The Legends of the Jews
Bible Times and Characters from Joseph to the Exodus
Jacob was not exempt from the lot that falls to the share of all the pious. Whenever they expect to enjoy life in tranquillity, Satan hinders them. He appears before God, and says: "Is it not enough that the future world is set apart for the pious? What right have they to enjoy this world, besides?" After the many hardships and conflicts that had beset the path of Jacob, he thought he would be at rest at last, and then came the loss of Joseph and inflicted the keenest suffering. Verily, few and evil had been the days of the years of Jacob's pilgrimage, for the time spent outside of the Holy Land had seemed joyless to him. Only the portion of his life passed in the land of his fathers, during which he was occupied with making proselytes, in accordance with the example set him by Abraham and Isaac, did he consider worth while having lived, and this happy time was of short duration. When Joseph was snatched away, but eight years had elapsed since his return to his father's house.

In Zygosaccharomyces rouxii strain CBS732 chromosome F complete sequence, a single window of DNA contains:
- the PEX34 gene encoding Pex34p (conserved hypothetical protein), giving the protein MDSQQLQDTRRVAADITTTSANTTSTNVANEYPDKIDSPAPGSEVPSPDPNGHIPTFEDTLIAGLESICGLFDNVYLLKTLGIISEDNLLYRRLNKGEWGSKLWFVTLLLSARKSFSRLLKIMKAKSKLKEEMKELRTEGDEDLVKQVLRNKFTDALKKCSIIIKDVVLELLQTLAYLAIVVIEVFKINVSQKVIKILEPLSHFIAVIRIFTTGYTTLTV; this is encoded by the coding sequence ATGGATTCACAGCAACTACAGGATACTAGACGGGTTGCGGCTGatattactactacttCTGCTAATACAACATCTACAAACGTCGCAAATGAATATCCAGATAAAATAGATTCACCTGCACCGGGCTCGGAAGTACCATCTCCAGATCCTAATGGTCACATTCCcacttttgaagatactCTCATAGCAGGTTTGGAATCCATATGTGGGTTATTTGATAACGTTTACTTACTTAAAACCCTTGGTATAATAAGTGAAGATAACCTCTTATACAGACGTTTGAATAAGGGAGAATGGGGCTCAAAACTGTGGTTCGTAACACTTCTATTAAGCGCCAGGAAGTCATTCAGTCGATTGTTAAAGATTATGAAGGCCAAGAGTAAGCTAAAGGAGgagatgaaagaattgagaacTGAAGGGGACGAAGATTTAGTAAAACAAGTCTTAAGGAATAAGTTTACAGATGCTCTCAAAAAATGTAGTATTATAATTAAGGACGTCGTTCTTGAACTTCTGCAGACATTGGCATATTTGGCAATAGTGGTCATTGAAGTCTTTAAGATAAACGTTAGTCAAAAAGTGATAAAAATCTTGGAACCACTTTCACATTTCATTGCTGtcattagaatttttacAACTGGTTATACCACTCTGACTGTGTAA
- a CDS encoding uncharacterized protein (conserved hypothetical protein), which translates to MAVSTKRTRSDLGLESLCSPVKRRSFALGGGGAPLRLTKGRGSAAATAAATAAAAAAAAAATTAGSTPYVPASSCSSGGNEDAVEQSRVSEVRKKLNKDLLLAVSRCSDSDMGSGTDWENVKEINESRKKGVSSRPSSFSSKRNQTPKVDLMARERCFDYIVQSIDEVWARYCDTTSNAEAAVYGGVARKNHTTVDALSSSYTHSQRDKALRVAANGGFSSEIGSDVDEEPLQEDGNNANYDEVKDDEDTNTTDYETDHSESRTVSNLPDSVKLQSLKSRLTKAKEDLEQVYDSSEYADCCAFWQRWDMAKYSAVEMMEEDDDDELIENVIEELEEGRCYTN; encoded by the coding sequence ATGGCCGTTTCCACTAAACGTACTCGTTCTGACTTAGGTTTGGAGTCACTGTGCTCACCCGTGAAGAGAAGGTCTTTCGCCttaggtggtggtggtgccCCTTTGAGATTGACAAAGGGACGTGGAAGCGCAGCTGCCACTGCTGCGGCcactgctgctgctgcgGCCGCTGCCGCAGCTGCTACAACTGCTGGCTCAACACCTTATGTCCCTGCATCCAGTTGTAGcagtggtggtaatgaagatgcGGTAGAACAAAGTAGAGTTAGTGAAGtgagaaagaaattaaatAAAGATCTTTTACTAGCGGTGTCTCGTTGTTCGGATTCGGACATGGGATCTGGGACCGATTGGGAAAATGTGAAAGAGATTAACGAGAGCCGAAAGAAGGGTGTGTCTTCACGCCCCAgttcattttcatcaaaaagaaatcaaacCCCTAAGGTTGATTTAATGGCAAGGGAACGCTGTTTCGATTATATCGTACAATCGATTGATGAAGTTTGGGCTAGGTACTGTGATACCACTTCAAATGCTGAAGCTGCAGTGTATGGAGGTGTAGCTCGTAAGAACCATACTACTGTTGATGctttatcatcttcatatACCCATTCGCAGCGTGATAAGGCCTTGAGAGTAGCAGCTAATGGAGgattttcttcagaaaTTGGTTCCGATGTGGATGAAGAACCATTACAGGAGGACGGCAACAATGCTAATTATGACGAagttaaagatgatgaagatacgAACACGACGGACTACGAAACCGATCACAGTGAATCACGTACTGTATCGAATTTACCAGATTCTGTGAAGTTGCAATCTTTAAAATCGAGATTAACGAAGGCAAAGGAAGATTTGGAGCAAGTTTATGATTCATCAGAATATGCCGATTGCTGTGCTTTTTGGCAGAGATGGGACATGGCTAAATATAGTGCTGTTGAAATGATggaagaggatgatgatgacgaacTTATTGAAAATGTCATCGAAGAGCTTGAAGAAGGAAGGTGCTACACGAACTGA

And yet it was only for the sake of Joseph that Jacob had been willing to undergo all the troubles and the adversity connected with his sojourn in the house of Laban. Indeed, Jacob's blessing in having his quiver full of children was due to the merits of Joseph, and likewise the dividing of the Red Sea and of the Jordan for the Israelites was the reward for his son's piety. For among the sons of Jacob Joseph was the one that resembled his father most closely in appearance, and, also, he was the one to whom Jacob transmitted the instruction and knowledge he had received from his teachers Shem and Eber. The whole course of the son's life is but a repetition of the father's. As the mother of Jacob remained childless for a long time after her marriage, so also the mother of Joseph. As Rebekah had undergone severe suffering in giving birth to Jacob, so Rachel in giving birth to Joseph. As Jacob's mother bore two sons, so also Joseph's mother. Like Jacob, Joseph was born circumcised. As the father was a shepherd, so the son. As the father served for the sake of a woman, so the son served under a woman. Like the father, the son appropriated his older brother's birthright. The father was hated by his brother, and the son was hated by his brethren. The father was the favorite son as compared with his brother, so was the son as compared with his brethren. Both the father and the son lived in the land of the stranger. The father became a servant to a master, also the son. The master whom the father served was blessed by God, so was the master whom the son served. The father and the son were both accompanied by angels, and both married their wives outside of the Holy Land. The father and the son were both blessed with wealth. Great things were announced to the father in a dream, so also to the son. As the father went to Egypt and put an end to famine, so the son. As the father exacted the promise from his sons to bury him in the Holy Land, so also the son. The father died in Egypt, there died also the son. The body of the father was embalmed, also the body of the son. As the father's remains were carried to the Holy Land for interment, so also the remains of the son. Jacob the father provided for the sustenance of his son Joseph during a period of seventeen years, so Joseph the son provided for his father Jacob during a period of seventeen years.